An unknown act like Neurosonic being able to stay on the road for almost three years was a highly unusual arrangement given the worsening music industry downturn, but the band’s label Bodog Music seemed to have no qualms about spending money to keep them out there. Darr freely admits that when Bodog chose to focus its attention and finances elsewhere he decided it was time to pack it in.

“That was the whole thing. We had tremendous label support and everything was going as good as it possibly could, but when the label decided they weren’t going to do music anymore – they were tied to that gambling company and moving to their entertainment side – it was like ‘You’ve got a good profile, let’s go get you another deal…’ and I said, ‘Uh, nope. I’m not going backwards, this is a sign, it’s telling me to move on.’ It’s a travesty, really. You look at what’s out there and what’s successful, and it’s gut-wrenching. I don’t want to sound like (Smashing Pumpkins frontman) Billy Corgan, where I’m quitting because N*Sync sold records or whatever his problem was (laughs), but I’m not selling enough records to make an impact.”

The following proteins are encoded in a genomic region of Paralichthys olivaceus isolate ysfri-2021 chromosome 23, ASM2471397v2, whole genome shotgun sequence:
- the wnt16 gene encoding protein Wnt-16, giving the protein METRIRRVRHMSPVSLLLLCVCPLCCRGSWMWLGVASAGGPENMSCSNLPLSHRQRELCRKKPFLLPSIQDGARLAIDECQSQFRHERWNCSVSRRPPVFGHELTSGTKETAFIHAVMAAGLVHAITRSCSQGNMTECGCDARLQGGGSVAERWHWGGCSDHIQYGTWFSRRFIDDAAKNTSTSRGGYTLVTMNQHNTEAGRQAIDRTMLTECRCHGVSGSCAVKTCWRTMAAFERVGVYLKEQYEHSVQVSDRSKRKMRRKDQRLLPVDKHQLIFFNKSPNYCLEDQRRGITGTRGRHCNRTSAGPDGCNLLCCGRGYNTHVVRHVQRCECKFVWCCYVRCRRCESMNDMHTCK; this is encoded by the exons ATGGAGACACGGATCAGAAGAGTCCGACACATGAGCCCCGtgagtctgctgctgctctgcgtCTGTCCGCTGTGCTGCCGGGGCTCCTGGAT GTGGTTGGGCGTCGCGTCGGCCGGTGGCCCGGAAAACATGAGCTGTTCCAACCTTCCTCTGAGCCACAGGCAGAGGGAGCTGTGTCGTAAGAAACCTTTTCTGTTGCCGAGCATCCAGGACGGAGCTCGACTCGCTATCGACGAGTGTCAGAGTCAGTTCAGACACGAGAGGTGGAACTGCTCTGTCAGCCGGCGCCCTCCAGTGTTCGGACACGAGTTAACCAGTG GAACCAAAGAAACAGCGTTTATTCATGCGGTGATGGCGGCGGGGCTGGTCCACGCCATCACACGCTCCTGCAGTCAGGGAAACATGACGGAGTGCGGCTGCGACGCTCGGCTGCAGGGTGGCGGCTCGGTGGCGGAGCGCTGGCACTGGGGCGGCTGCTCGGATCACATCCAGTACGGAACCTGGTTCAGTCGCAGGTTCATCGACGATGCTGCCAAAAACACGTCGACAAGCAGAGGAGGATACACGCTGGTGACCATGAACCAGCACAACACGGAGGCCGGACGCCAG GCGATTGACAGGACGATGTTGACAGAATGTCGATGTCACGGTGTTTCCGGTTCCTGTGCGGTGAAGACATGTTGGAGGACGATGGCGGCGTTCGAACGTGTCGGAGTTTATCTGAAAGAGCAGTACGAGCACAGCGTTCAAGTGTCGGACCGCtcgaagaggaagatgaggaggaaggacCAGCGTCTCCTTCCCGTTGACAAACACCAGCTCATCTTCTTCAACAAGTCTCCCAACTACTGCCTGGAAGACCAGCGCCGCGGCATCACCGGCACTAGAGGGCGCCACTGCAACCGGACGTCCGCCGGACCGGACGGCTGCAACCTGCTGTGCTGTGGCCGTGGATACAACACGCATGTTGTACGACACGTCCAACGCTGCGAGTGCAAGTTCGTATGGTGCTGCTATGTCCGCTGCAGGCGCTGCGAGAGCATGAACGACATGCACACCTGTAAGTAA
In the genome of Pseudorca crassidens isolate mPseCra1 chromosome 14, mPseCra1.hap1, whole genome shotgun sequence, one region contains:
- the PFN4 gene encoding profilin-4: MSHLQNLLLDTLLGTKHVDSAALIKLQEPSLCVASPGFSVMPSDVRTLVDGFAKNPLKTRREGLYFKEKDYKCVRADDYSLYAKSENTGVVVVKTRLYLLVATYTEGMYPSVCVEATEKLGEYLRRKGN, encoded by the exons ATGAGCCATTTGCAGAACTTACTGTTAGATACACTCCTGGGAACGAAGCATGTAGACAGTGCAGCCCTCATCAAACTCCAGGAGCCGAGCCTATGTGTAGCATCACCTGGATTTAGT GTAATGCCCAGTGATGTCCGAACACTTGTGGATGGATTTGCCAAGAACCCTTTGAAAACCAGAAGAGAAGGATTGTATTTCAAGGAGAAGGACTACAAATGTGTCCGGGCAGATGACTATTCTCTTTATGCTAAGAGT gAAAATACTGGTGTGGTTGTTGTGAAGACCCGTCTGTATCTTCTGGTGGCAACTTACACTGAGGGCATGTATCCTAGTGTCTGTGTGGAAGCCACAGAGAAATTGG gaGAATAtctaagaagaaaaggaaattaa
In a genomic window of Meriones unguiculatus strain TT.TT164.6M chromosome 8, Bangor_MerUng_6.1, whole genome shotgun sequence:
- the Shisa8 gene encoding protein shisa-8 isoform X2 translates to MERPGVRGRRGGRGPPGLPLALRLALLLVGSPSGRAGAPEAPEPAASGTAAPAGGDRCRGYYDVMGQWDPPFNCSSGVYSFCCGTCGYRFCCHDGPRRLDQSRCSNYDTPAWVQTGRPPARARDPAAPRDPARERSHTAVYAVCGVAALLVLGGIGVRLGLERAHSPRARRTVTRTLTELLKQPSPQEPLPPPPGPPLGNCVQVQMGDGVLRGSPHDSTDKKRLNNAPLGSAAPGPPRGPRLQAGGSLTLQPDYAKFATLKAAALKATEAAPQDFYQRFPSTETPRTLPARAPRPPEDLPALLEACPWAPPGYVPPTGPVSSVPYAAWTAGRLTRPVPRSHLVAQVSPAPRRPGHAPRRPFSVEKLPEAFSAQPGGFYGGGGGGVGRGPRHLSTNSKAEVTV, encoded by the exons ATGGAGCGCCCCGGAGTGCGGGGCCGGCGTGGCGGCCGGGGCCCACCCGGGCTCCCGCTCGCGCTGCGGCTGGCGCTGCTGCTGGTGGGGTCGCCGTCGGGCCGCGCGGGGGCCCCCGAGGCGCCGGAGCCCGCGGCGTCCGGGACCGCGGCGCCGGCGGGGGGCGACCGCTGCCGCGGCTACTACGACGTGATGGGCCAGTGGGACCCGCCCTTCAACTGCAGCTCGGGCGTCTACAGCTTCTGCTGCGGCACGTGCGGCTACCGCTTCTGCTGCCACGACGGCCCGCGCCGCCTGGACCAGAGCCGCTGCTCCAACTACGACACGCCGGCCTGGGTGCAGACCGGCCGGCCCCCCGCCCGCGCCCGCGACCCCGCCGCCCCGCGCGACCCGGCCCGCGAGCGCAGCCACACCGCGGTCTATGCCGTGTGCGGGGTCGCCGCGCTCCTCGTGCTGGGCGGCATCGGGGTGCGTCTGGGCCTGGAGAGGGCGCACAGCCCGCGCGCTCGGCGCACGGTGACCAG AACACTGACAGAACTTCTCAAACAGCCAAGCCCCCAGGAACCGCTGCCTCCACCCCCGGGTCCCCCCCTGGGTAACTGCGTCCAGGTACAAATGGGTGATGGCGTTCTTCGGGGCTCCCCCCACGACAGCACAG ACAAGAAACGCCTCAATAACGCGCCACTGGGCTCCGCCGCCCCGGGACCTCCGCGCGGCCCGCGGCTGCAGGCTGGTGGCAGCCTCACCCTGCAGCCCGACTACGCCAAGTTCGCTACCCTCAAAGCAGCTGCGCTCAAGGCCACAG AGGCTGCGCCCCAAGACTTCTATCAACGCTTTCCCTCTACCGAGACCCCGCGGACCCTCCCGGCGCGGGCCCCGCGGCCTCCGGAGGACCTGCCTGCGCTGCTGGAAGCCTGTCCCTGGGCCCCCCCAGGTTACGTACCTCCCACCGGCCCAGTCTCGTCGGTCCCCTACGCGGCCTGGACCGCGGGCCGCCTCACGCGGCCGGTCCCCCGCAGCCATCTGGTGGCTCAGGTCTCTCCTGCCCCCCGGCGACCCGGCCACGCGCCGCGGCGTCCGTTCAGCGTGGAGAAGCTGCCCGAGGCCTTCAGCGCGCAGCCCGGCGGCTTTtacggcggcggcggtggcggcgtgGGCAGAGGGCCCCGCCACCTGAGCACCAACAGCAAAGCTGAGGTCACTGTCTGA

There’s no kicking and screaming on Darr’s part. He simply acknowledges the circumstances that dictated his decision if he was to have a life outside or alongside his music.

jason“Exactly, and it’s funny because after I packed the whole thing in it was like, ‘Okay, now what the hell do I do?’ I didn’t start producing right away. That kind of fell on me a little bit later. I went and got my real estate license, and of course right before I passed my course the market crashed (laughs). It was almost too much. And then I jumped into the producing thing, which has been just amazing for me. It’s really, really liberating to be able to do music but not have to cry yourself to sleep at night.”

Still, given his talent as a songwriter and the energy he put into Neurosonic, it’s hard for the fans to wrap their heads around the idea of Darr not making music of his own.